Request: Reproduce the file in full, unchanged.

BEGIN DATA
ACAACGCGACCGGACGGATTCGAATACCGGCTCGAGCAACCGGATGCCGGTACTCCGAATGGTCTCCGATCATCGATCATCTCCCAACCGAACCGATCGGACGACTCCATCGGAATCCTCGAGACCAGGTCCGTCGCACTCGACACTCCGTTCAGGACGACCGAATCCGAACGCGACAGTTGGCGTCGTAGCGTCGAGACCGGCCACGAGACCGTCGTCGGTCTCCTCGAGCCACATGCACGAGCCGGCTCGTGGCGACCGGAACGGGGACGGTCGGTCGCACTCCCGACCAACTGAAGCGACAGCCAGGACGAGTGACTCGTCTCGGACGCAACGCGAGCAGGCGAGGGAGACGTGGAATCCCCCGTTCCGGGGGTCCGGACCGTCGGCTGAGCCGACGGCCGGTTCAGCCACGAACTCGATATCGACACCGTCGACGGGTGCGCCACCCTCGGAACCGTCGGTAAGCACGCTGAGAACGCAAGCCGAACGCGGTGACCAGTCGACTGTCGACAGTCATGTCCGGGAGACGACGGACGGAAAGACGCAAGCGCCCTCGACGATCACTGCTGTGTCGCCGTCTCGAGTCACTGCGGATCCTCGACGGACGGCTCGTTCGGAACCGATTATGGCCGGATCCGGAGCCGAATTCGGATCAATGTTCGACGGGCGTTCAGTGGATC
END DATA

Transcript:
ACAACGCGACCGGACGGATTCGAATACCGGCTCGAGCAACCGGATGCCGGTACTCCGAATGGTCTCCGATCATCGATCATCTCCCAACCGAACCGATCGGACGACTCCATCGGAATCCTCGAGACCAGGTCCGTCGCACTCGACACTCCGTTCAGGACGACCGAATCCGAACGCGACAGTTGGCGTCGTAGCGTCGAGACCGGCCACGAGACCGTCGTCGGTCTCCTCGAGCCACATGCACGAGCCGGCTCGTGGCGACCGGAACGGGGACGGTCGGTCGCACTCCCGACCAACTGAAGCGACAGCCAGGACGAGTGACTCGTCTCGGACGCAACGCGAGCAGGCGAGGGAGACGTGGAATCCCCCGTTCCGGGGGTCCGGACCGTCGGCTGAGCCGACGGCCGGTTCAGCCACGAACTCGATATCGACACCGTCGACGGGTGCGCCACCCTCGGAACCGTCGGTAAGCACGCTGAGAACGCAAGCCGAACGCGGTGACCAGTCGACTGTCGACAGTCATGTCCGGGAGACGACGGACGGAAAGACGCAAGCGCCCTCGACGATCACTGCTGTGTCGCCGTCTCGAGTCACTGCGGATCCTCGACGGACGGCTCGTTCGGAACCGATTATGGCCGGATCCGGAGCCGAATTCGGATCAATGTTCGACGGGCGTTCAGTGGATC